Wolfram syndrome (WS) is a progressive neurodegenerative disease characterized by early-onset optic atrophy and diabetes mellitus, which can be associated with more extensive central nervous system and endocrine complications. The majority of patients harbour pathogenic WFS1 mutations, but recessive mutations in a second gene, CISD2, have been described in a small number of families with Wolfram syndrome type 2 (WFS2). The defining diagnostic criteria for WFS2 also consist of optic atrophy and diabetes mellitus, but unlike WFS1, this phenotypic subgroup has been associated with peptic ulcer disease and an increased bleeding tendency. Here, we report on a novel homozygous CISD2 mutation (c.215A > G; p.Asn72Ser) in a Moroccan patient with an overlapping phenotype suggesting that Wolfram syndrome type 1 and type 2 form a continuous clinical spectrum with genetic heterogeneity. The present study provides strong evidence that this particular CISD2 mutation disturbs cellular Ca2+ homeostasis with enhanced Ca2+ flux from the ER to mitochondria and cytosolic Ca2+ abnormalities in patient-derived fibroblasts. This Ca2+ dysregulation was associated with increased ER-mitochondria contact, a swollen ER lumen and a hyperfused mitochondrial network in the absence of overt ER stress. Although there was no marked alteration in mitochondrial bioenergetics under basal conditions, culture of patient-derived fibroblasts in glucose-free galactose medium revealed a respiratory chain defect in complexes I and II, and a trend towards decreased ATP levels. Our results provide important novel insight into the potential disease mechanisms underlying the neurodegenerative consequences of CISD2 mutations and the subsequent development of multisystemic disease.
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http://dx.doi.org/10.1093/hmg/ddx060DOI Listing
http://www.ncbi.nlm.nih.gov/pmc/articles/PMC5411739PMC
May 2017

Alternating Upper Limb Monoplegia due to ATP1A3 Mutation.

Pediatr Neurol 2017 Mar 5;68:79-80. Epub 2017 Jan 5.

Sorbonne Universités, UPMC Univ Paris 06, INSERM U 1127, CNRS UMR 7225, Institut du Cerveau et de la Moelle épinière, Paris, France; Département de Neurologie, APHP, Hôpital Pitié Salpêtrière, Paris, France. Electronic address:

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http://dx.doi.org/10.1016/j.pediatrneurol.2016.12.001DOI Listing
March 2017

Explicit Agency in Patients with Cervical Dystonia: Altered Recognition of Temporal Discrepancies between Motor Actions and Their Feedback.

PLoS One 2016 30;11(8):e0162191. Epub 2016 Aug 30.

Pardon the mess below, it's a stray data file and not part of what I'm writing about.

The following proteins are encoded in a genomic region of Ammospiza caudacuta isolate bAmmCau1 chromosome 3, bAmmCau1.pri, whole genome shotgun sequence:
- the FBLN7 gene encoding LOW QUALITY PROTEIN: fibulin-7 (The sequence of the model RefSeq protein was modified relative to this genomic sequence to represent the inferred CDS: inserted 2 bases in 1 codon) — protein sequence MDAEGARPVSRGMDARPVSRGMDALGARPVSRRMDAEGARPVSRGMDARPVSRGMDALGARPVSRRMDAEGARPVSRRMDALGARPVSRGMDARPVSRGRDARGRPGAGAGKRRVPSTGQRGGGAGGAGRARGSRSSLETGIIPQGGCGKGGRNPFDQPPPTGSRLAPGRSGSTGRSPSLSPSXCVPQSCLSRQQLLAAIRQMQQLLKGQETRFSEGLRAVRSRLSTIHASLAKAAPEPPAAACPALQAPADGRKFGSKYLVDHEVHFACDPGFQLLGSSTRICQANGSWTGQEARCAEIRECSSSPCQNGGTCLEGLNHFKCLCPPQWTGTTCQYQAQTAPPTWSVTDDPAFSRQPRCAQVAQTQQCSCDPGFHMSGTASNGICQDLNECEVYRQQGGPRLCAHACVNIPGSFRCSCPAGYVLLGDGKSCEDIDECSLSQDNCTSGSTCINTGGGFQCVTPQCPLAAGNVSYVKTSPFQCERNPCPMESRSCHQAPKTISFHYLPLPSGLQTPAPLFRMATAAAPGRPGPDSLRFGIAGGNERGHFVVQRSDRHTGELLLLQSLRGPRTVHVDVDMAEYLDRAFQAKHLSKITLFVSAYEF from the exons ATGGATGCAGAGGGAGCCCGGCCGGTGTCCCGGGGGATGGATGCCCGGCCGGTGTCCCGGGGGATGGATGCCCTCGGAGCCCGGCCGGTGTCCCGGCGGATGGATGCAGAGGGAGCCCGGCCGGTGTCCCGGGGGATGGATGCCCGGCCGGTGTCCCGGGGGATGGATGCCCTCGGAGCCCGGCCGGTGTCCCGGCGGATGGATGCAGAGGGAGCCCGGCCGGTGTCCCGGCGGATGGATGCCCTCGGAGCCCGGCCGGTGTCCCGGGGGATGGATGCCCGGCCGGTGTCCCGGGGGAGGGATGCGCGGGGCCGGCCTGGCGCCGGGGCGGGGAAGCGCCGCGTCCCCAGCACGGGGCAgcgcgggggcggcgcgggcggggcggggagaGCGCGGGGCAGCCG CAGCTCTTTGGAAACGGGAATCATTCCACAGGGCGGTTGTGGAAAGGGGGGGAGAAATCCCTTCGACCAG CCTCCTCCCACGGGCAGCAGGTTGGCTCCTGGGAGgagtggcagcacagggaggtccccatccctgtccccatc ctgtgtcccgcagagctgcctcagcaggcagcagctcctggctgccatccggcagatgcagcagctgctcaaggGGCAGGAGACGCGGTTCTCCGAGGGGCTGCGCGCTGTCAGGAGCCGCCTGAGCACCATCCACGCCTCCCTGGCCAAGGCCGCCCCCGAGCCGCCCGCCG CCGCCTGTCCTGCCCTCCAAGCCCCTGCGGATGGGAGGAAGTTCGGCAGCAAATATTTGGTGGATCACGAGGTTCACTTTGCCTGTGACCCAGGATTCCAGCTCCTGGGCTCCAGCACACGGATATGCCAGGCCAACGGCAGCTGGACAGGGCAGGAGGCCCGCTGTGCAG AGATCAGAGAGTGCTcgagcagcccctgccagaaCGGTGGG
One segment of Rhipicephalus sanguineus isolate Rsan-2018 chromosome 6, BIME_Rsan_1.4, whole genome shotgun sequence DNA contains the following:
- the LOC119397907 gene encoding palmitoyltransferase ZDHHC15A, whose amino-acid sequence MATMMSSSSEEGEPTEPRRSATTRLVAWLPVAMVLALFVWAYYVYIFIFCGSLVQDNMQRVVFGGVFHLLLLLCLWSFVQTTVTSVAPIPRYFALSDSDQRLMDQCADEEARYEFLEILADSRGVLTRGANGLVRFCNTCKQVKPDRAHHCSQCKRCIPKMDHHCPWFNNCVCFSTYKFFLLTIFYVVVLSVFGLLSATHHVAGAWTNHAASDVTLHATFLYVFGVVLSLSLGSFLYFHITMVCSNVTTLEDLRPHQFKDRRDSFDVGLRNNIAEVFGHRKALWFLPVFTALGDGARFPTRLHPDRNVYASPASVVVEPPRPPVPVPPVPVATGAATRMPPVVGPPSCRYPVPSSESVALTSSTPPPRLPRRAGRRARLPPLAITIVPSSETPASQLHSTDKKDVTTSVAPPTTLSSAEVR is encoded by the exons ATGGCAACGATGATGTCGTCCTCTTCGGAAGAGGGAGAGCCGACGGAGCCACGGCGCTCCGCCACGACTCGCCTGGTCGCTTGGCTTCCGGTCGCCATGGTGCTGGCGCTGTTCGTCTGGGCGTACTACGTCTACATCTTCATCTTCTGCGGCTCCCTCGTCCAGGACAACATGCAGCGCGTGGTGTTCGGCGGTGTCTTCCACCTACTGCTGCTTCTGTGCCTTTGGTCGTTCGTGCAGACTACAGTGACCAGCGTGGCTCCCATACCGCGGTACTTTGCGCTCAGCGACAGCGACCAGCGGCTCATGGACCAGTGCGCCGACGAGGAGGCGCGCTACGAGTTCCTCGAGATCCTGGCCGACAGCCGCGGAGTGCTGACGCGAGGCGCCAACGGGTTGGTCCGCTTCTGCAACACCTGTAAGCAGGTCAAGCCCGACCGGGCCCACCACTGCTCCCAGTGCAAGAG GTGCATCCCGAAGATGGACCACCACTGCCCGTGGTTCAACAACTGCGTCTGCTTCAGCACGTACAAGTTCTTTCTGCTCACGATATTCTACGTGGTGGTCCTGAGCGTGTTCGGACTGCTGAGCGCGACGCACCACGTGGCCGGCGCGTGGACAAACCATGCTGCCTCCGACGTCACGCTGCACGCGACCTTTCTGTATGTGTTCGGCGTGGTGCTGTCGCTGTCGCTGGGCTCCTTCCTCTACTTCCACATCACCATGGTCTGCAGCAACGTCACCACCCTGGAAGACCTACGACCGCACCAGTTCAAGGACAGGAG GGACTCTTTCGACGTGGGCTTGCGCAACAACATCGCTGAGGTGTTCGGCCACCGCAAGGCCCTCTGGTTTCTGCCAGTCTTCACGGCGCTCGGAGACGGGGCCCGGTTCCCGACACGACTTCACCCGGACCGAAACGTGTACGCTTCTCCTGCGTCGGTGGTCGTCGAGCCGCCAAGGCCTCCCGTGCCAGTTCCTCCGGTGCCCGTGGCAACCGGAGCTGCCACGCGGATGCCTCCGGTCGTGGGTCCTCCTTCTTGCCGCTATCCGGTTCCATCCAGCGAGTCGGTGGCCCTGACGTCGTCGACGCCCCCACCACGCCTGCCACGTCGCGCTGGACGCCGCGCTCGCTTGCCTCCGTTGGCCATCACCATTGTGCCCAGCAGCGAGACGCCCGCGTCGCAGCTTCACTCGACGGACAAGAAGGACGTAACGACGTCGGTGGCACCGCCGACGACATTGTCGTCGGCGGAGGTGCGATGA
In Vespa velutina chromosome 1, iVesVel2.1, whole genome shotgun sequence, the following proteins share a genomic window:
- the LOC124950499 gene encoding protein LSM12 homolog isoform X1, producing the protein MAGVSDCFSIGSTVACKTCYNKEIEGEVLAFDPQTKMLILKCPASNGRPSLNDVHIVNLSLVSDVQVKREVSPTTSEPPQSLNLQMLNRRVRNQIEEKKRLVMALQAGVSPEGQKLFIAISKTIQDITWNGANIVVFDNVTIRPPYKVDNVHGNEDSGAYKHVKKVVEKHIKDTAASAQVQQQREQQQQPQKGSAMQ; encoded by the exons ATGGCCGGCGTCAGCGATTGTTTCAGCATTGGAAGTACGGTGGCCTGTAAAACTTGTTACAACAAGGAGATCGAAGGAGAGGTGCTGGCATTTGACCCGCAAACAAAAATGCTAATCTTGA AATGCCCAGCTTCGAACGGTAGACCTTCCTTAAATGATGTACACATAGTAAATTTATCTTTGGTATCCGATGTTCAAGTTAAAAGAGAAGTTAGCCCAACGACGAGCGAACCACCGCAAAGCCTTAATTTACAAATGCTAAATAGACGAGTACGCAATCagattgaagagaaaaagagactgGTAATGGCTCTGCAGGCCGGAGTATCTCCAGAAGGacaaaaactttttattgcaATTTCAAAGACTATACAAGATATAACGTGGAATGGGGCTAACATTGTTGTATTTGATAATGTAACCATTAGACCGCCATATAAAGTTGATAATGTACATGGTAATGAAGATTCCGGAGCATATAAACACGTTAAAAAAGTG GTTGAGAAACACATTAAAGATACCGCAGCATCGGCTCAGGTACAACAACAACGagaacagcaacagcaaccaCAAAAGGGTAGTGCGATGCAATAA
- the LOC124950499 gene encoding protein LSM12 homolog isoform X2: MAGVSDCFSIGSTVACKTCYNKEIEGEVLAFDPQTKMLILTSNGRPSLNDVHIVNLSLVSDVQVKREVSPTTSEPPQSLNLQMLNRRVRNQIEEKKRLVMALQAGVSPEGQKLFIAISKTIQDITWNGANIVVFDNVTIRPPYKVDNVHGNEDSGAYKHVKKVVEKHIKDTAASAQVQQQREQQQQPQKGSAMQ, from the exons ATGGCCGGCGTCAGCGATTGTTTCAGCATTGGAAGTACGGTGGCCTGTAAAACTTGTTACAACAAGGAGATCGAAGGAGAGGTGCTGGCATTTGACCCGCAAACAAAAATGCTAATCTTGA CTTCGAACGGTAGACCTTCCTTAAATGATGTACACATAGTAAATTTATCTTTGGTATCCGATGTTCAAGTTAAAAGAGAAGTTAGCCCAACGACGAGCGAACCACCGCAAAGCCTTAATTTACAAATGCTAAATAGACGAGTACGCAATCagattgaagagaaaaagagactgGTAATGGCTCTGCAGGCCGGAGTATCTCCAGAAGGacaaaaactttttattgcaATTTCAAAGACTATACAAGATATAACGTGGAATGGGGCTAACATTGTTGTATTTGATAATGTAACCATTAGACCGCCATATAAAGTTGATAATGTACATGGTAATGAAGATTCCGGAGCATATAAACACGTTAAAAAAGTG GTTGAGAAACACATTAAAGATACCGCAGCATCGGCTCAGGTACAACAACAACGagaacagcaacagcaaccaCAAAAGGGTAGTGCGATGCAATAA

UMR S 975, CNRS UMR 7225, ICM, Sorbonne Universités, UPMC University Paris 06, Paris, France.

Background: Abnormalities in the cognitive processing of movement have been demonstrated in patients with dystonia. The sense of agency, which is the experience of initiating and controlling one's own actions, has never before been studied in these patients.

Objectives: We investigated whether the sense of agency is altered in patients with cervical dystonia.

Methods: We used an explicit metacognitive agency task in which participants had to catch targets with a cursor by moving a computer's mouse. The task included several conditions in which the control over the cursor could be disrupted by adding a spatial or a temporal discrepancy between the mouse and the cursor's movements. Participants had to acknowledge these discrepancies and reflect them in metacognitive judgements of agency.

Results: Twenty cervical dystonia patients and 20 matched controls were included in the study. Despite performing equally well as the matched controls, cervical dystonia patients did not fully recognize alterations of agency when a temporal lag was added between their movement and the visual feedback. Moreover, they relied predominantly on their perceived performance to provide judgements of agency and less on their objective degree of controls. There was no correlation between agency scores and clinical severity of dystonia measured by the Toronto Western Spasmodic Torticollis Rating Scale.

Conclusion: We demonstrated an abnormal processing of agency in cervical dystonia patients, even for motor actions not affected by dystonia. The exact contribution of abnormal agency to dystonia pathophysiology remains to be clarified.
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http://journals.plos.org/plosone/article?id=10.1371/journal.pone.0162191PLOS
http://www.ncbi.nlm.nih.gov/pmc/articles/PMC5004868PMC
August 2017

Progressive Ataxia and Palatal Tremor: Think about POLG Mutations.